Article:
The orchestra led by Paolo Arrivabeni at first sounded geriatric, like the gestures of the conductor were too demanding. The beginning was played with significantly slower tempo than I have heard either live or recorded. That changed for better later, tempi became more energetic, but orchestra did not show much agility. Sometimes singers got covered, except Rebeka, and the chorus at the first scene run in brief disagreement with the orchestra. All those moments, emphasised by double electricity fail, made an impression of uneven and a bit haphazard production. Only outstanding singing was saving the performance, and Marina Rebeka was the shining star of the night.
The main protagonists – Elisabetta (Carmela Remigio) and Maria Stuarda (Marina Rebeka) both carried the weight of the royal destiny with grace. Remigio had a weak moment in the beginning of Act 1 but soon recovered and demonstrated sound and wholesome portrayal of her heroine painting with vocal means masterfully. Her lower register is rich, the top clear and strong and she well blends into ensemble singing. The most memorable dramatic passages were filled with hatred and jealousy, even hissing rather than singing respective passages.
Marina Rebeka has grown into the role compared with her debut in January, her emotions are better controlled, and the tone is warm but crystalline and crisp, her top notes clear and ringing without a hint of metal. The role suits Marina well, she carries both dramatic and vocal demands of it confidently. Looking forward to her next roles in pursuing more dramatic repertoire impatiently! Her concert version of Norma will be performed in Riga in April.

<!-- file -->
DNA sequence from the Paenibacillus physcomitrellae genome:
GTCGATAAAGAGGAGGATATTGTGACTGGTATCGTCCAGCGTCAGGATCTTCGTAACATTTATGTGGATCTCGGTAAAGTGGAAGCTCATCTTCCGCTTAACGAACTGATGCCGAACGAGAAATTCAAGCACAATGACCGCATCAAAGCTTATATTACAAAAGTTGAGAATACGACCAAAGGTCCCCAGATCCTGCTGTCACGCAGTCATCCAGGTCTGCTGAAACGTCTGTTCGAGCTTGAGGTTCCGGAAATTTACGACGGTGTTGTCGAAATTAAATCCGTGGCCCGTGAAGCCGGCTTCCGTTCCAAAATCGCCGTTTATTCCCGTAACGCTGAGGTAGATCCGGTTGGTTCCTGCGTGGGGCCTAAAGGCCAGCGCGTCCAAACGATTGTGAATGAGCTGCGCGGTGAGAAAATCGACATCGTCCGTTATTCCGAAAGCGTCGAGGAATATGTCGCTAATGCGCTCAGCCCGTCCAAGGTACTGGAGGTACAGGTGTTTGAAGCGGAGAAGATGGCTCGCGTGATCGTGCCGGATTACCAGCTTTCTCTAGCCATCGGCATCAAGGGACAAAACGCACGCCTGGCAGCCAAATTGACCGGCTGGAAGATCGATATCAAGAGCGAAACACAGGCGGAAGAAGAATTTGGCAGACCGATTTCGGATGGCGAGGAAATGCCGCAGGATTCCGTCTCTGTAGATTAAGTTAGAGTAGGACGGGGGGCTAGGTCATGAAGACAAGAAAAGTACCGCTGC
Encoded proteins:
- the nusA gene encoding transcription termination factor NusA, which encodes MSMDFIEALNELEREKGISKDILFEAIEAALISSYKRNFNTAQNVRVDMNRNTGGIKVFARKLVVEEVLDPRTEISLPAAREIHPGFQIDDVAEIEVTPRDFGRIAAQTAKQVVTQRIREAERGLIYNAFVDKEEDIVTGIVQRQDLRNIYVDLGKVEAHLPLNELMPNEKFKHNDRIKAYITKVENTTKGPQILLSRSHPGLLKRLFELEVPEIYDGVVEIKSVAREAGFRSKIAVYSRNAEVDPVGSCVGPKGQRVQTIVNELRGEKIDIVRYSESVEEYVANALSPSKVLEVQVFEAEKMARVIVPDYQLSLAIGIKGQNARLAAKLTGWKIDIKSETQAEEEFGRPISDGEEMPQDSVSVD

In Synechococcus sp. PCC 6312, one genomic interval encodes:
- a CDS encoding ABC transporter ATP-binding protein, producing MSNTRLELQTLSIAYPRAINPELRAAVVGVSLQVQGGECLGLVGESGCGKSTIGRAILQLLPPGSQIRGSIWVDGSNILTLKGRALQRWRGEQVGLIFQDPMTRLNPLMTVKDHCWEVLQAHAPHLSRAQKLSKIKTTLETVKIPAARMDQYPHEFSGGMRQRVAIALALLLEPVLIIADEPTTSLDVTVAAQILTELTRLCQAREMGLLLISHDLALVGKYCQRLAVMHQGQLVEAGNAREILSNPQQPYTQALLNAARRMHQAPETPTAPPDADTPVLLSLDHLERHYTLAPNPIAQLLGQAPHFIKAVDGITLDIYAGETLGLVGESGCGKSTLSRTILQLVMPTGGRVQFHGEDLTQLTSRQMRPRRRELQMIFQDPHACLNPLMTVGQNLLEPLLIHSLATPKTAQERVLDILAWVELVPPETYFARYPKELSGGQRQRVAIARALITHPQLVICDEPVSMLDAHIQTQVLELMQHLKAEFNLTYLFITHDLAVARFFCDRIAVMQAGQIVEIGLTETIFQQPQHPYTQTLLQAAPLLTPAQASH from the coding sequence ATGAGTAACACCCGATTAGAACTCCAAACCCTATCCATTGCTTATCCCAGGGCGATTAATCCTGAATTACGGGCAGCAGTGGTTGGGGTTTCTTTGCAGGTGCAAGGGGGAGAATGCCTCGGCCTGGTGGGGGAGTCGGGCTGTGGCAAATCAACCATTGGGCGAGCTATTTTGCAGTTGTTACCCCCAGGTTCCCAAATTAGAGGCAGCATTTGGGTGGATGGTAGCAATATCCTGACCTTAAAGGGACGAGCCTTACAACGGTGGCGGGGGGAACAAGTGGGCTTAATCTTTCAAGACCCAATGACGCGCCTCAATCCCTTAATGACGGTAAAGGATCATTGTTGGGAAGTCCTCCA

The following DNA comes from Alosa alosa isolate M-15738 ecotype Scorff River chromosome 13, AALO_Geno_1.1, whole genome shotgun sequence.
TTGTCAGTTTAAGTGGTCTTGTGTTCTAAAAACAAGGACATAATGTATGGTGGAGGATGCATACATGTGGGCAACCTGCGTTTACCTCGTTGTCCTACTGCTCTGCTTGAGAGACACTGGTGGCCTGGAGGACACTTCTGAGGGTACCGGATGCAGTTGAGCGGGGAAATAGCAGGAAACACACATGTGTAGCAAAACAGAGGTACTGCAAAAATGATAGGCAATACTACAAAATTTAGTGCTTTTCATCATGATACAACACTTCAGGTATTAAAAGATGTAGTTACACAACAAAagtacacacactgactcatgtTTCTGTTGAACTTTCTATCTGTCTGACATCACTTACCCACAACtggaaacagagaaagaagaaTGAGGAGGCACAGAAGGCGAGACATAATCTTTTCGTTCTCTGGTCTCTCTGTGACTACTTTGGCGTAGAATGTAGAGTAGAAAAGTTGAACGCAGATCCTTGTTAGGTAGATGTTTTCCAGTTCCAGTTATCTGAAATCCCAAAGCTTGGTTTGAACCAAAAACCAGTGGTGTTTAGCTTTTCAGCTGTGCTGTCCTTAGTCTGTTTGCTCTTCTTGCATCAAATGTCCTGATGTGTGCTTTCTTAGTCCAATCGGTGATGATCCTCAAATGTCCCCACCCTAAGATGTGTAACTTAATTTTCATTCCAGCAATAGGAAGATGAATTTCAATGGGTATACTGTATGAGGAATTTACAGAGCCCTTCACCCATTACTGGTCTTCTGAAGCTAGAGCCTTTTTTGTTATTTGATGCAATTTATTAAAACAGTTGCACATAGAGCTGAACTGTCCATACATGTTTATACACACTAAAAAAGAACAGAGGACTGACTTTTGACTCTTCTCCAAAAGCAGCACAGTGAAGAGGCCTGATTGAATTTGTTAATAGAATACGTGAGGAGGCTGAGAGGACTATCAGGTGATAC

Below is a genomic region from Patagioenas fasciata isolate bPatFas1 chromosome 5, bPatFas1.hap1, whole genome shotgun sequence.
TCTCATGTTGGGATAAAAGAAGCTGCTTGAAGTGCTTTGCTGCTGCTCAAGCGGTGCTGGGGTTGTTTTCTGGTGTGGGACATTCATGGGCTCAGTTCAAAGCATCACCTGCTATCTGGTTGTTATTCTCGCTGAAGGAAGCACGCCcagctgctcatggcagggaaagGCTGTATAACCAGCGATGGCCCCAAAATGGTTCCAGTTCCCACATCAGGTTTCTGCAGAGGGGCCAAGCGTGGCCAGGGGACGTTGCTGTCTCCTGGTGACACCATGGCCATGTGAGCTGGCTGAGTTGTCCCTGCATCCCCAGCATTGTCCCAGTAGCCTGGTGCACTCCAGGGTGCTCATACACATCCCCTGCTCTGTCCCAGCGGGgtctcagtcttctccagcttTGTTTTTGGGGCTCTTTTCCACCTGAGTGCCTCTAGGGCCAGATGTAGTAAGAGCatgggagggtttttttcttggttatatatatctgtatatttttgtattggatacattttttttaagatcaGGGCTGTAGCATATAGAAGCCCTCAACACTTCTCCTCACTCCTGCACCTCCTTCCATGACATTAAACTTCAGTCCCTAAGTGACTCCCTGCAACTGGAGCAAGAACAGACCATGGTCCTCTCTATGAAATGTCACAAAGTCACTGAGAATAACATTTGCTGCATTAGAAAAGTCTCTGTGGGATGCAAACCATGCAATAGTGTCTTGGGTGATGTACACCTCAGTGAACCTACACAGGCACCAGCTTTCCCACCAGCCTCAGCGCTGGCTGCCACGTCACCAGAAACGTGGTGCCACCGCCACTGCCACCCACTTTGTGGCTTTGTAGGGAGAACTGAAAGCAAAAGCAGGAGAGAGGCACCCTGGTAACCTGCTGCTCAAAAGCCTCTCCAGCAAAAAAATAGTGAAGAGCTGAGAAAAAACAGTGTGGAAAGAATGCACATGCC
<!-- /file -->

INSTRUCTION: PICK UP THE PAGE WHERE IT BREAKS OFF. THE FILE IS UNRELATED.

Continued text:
Paolo Fanale as Robert had uneven night, in some scenes his vocal capability was shown excellently, in others he was lost behind the orchestra. The tone is typical Italianate, he has no difficulty to reach for the higher notes, and his signature aria Ah! rimiro il bel sembiante earned long and enthusiastic applause from the audience.
Carlo Cigni as Talbot did not leave a memorable impression either as a character or as a performer.
It was the first time for me in the Teatro dell’Opera di Roma. Originally opened in November 1880 as the 2,212 seat Costanzi Theatre, it has undergone several changes and now seats 1,600. The house has three tiers of boxes, an amphitheatre and two separate galleries, its dome is adorned with frescoes by Annibale Brugnoli. After rebuilding in 1928 it got magnificent chandelier measuring six meters in diameter and composed of 27,000 crystal drops. Worth to know that it was inaugurated with a performance of Semiramide by Gioachino Rossini.
Maria Stuarda by Gaetano Donizetti.
Teatro dell’opera di Roma
Performance on April 1st, 2017
CONDUCTOR Paolo Arrivabeni
DIRECTOR Andrea De Rosa
CHORUS MASTER Roberto Gabbiani
SET DESIGN Sergio Tramonti
COSTUME DESIGN Ursula Patzak
LIGHTING DESIGN Pasquale Mari
MARIA STUARDA Marina Rebeka
ELISABETTA Carmela Remigio
ANNA KENNEDY Valentina Varriale*
ROBERTO Paolo Fanale
GIORGIO TALBOT Carlo Cigni
LORD GUGLIELMO CECIL Alessandro Luongo
* After the Project “Fabbrica – Young Artist Program” of the Teatro dell’Opera di Roma
Orchestra and Chorus of the Teatro dell’Opera di Roma
A new production in collaboration with Teatro di San Carlo di Napoli